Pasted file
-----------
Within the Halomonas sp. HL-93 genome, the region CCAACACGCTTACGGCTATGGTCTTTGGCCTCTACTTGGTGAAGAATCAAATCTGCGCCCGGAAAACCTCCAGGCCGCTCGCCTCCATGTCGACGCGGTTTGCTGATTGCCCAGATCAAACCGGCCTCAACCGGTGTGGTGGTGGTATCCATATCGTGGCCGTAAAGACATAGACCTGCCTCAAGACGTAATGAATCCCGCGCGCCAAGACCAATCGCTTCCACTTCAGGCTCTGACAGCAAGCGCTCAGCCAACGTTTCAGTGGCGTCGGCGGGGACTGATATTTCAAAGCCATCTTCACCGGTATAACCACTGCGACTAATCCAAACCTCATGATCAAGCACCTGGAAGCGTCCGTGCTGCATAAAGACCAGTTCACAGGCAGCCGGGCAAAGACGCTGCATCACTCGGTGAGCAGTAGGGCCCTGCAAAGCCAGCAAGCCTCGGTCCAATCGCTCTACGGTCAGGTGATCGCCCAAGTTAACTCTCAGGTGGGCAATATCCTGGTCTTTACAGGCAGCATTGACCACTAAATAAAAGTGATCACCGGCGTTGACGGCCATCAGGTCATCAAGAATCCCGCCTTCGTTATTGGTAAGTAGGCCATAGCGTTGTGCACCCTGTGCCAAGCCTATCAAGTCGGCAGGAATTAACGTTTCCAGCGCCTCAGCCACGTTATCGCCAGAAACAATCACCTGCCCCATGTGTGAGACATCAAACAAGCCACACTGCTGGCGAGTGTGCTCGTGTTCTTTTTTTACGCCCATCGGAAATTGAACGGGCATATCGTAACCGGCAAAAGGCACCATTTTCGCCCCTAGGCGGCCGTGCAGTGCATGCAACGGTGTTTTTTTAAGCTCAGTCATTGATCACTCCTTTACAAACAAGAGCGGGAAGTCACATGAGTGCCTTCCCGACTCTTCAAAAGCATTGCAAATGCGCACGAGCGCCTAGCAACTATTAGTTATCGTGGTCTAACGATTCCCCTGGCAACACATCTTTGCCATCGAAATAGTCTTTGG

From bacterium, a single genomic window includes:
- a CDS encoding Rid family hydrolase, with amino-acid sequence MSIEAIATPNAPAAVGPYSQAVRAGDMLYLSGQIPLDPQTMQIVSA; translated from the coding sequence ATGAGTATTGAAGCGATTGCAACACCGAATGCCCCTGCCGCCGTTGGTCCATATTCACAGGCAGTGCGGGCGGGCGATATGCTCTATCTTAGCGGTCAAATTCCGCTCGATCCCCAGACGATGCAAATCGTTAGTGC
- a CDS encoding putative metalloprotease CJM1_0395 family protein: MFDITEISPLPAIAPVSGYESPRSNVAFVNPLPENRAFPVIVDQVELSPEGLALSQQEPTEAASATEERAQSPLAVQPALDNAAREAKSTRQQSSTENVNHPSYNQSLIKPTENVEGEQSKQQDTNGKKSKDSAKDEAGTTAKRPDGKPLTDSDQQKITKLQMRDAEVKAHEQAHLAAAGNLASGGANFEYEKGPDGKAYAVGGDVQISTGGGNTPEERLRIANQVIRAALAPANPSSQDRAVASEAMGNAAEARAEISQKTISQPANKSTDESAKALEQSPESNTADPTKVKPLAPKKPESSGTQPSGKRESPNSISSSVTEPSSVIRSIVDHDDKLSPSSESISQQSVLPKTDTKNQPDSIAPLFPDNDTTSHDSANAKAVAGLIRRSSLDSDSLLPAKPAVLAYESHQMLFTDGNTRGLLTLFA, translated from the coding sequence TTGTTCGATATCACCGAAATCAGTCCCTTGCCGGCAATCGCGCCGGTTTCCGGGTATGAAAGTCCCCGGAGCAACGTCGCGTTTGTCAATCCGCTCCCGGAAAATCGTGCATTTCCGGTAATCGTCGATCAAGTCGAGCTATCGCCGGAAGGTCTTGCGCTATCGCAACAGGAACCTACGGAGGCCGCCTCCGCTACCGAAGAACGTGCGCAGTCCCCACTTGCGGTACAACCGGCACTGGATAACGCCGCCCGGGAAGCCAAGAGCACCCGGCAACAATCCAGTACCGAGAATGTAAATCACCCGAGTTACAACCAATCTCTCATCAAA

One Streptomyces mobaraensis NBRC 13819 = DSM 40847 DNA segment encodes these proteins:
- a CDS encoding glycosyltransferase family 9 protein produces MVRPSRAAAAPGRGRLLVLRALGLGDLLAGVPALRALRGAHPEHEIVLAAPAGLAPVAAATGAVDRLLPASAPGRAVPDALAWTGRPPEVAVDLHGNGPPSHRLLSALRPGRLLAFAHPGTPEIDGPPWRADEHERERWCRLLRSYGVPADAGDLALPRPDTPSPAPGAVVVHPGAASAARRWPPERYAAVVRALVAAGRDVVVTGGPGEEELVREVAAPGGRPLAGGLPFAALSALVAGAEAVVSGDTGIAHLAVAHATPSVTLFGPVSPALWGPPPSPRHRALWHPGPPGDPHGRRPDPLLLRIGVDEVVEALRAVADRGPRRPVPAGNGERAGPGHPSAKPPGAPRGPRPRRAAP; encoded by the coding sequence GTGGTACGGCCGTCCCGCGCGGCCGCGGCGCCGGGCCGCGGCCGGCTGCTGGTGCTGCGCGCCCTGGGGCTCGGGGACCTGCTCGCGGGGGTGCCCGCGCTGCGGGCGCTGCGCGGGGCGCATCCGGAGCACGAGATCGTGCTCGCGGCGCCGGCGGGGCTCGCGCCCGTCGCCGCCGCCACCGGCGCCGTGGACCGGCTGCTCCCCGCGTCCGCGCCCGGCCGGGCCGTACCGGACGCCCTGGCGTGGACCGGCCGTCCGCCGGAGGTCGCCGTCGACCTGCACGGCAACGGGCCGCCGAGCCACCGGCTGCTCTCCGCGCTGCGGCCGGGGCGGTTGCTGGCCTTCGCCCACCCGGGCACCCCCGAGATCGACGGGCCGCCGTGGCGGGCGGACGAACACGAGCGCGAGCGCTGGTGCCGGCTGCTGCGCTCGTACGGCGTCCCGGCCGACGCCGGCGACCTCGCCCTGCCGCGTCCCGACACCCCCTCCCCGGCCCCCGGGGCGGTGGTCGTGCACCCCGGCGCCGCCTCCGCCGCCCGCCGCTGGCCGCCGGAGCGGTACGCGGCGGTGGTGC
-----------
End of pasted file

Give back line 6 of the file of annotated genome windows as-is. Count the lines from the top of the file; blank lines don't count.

- a CDS encoding glycosyltransferase family 9 protein produces MVRPSRAAAAPGRGRLLVLRALGLGDLLAGVPALRALRGAHPEHEIVLAAPAGLAPVAAATGAVDRLLPASAPGRAVPDALAWTGRPPEVAVDLHGNGPPSHRLLSALRPGRLLAFAHPGTPEIDGPPWRADEHERERWCRLLRSYGVPADAGDLALPRPDTPSPAPGAVVVHPGAASAARRWPPERYAAVVRALVAAGRDVVVTGGPGEEELVREVAAPGGRPLAGGLPFAALSALVAGAEAVVSGDTGIAHLAVAHATPSVTLFGPVSPALWGPPPSPRHRALWHPGPPGDPHGRRPDPLLLRIGVDEVVEALRAVADRGPRRPVPAGNGERAGPGHPSAKPPGAPRGPRPRRAAP; encoded by the coding sequence GTGGTACGGCCGTCCCGCGCGGCCGCGGCGCCGGGCCGCGGCCGGCTGCTGGTGCTGCGCGCCCTGGGGCTCGGGGACCTGCTCGCGGGGGTGCCCGCGCTGCGGGCGCTGCGCGGGGCGCATCCGGAGCACGAGATCGTGCTCGCGGCGCCGGCGGGGCTCGCGCCCGTCGCCGCCGCCACCGGCGCCGTGGACCGGCTGCTCCCCGCGTCCGCGCCCGGCCGGGCCGTACCGGACGCCCTGGCGTGGACCGGCCGTCCGCCGGAGGTCGCCGTCGACCTGCACGGCAACGGGCCGCCGAGCCACCGGCTGCTCTCCGCGCTGCGGCCGGGGCGGTTGCTGGCCTTCGCCCACCCGGGCACCCCCGAGATCGACGGGCCGCCGTGGCGGGCGGACGAACACGAGCGCGAGCGCTGGTGCCGGCTGCTGCGCTCGTACGGCGTCCCGGCCGACGCCGGCGACCTCGCCCTGCCGCGTCCCGACACCCCCTCCCCGGCCCCCGGGGCGGTGGTCGTGCACCCCGGCGCCGCCTCCGCCGCCCGCCGCTGGCCGCCGGAGCGGTACGCGGCGGTGGTGC